The Quake and Af­ter

Southasia - - FEATURE NEPAL -

The 2015 Nepal earth­quake, also called the Gorkha earth­quake and Nepal Greater Earth­quake, oc­curred on April 25, 2015. It recorded 7.8 on the Richter scale and its epi­cen­ter lay in Barpak vil­lage of Gorkha dis­trict.

It was the most pow­er­ful dis­as­ter to strike Nepal since the 1934 Nepal– Bi­har earth­quake. Ca­su­al­ties were also re­ported in the ad­join­ing ar­eas of In­dia, China and Bangladesh.

The earth­quake trig­gered an avalanche on Mount Ever­est, killing at least 19, mak­ing it the dead­li­est day on the moun­tain in his­tory. It trig­gered a huge avalanche in Lang­tang val­ley.

Geo­physi­cists and other ex­perts had warned for decades that Nepal was vul­ner­a­ble to a deadly earth­quake, par­tic­u­larly be­cause of its ge­ol­ogy, ur­ban­iza­tion and ar­chi­tec­ture.

Nepal, with a to­tal Gross Do­mes­tic Prod­uct of USD$19.921 bil­lion is one of Asia’s poor­est coun­tries, and has lit­tle abil­ity to fund a ma­jor re­con­struc­tion ef­fort on its own. Even be­fore the quake, the Asian Devel­op­ment Bank es­ti­mated that it would need to spend about four times more than it cur­rently does an­nu­ally on in­fra­struc­ture through 2020 to at­tract in­vest­ment.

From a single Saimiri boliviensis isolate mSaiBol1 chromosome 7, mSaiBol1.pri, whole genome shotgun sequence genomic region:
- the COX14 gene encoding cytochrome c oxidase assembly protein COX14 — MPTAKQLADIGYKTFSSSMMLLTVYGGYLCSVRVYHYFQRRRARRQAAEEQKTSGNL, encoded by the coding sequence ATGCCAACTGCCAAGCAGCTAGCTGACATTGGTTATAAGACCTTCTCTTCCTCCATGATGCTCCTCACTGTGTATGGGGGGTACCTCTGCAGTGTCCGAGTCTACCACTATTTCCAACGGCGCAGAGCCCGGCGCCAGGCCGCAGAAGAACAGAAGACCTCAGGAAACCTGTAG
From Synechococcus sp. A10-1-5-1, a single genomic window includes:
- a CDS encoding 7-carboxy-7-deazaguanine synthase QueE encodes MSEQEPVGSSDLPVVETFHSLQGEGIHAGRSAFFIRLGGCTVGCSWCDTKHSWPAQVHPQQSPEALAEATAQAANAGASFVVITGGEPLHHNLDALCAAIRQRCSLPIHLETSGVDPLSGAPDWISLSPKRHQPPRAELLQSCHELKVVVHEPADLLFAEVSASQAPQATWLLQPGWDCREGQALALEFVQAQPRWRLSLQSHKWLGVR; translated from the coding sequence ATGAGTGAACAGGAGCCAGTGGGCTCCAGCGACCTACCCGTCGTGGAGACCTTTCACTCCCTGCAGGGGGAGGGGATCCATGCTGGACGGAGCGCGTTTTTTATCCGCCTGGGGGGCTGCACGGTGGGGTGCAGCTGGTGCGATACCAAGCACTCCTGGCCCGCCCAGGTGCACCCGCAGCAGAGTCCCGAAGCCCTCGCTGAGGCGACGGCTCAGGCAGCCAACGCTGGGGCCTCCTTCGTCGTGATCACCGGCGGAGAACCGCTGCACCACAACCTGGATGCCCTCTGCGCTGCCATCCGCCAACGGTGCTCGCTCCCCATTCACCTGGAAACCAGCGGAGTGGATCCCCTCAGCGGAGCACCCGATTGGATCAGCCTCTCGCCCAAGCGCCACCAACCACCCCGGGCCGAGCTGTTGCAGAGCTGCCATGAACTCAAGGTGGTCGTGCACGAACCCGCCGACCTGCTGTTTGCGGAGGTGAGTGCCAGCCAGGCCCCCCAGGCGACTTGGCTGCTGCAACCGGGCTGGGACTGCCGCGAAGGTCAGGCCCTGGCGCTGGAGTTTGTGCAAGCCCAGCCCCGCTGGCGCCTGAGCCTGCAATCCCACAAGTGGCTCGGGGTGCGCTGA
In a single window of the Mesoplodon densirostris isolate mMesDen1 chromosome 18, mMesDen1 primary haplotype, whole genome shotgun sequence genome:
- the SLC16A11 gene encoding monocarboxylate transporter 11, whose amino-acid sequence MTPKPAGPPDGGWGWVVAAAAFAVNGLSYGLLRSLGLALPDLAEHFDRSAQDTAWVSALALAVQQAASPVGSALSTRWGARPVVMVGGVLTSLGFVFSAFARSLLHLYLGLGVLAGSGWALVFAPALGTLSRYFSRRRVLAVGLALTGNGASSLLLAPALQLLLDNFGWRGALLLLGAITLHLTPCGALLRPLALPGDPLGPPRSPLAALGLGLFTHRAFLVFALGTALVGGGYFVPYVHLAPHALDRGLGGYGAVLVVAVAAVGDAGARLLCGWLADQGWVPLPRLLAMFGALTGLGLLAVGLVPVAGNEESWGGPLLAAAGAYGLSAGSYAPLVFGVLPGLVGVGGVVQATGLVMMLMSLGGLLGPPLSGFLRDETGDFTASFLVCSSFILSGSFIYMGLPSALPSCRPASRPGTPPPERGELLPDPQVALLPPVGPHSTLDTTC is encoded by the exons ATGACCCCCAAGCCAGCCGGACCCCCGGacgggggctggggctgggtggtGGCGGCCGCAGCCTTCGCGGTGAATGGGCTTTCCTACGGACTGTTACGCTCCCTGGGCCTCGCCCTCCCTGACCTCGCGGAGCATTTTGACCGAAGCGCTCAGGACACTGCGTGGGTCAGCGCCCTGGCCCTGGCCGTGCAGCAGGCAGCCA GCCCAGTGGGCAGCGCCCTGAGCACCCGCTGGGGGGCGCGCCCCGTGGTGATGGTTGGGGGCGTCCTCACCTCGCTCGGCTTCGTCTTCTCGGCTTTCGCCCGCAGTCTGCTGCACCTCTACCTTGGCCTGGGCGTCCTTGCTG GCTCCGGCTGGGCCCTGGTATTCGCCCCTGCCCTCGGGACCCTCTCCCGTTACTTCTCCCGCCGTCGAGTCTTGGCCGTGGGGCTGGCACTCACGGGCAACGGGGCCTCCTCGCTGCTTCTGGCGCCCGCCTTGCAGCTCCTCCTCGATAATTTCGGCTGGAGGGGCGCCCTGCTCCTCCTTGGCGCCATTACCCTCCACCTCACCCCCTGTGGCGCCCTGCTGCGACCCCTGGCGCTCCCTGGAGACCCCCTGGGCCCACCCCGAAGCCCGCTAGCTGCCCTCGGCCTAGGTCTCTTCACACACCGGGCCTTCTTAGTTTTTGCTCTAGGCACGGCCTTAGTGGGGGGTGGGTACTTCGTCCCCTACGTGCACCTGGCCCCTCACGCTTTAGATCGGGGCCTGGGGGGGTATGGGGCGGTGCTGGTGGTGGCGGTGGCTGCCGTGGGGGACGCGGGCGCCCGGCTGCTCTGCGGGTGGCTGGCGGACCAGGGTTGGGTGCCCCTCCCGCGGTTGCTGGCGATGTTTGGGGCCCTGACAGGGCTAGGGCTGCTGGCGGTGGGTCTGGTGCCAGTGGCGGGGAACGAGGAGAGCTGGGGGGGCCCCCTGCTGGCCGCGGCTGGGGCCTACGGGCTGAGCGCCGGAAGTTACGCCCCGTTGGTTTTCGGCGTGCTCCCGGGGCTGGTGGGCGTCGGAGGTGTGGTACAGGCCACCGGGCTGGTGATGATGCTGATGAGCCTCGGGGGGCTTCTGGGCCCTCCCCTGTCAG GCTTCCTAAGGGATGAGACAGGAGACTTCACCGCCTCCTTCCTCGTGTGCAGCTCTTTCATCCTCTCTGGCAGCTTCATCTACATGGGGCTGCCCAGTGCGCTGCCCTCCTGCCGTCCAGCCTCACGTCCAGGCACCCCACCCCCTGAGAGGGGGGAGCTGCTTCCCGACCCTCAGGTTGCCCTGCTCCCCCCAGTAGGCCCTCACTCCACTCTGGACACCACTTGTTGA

The U.S. Ge­o­log­i­cal Sur­vey ini­tially es­ti­mated eco­nomic losses from the earth­quake at 9 per­cent to 50 per­cent of gross do­mes­tic prod­uct. “It’s too hard for now to tell the ex­tent of the dam­age and the ef­fect on Nepal’s GDP,” said Hun Kim, an Asian Devel­op­ment Bank of­fi­cial. The ADB said that it would pro­vide a USD$3 mil­lion grant to Nepal for im­me­di­ate re­lief ef­forts and up to USD$200 mil­lion for the first phase of re­ha­bil­i­ta­tion.

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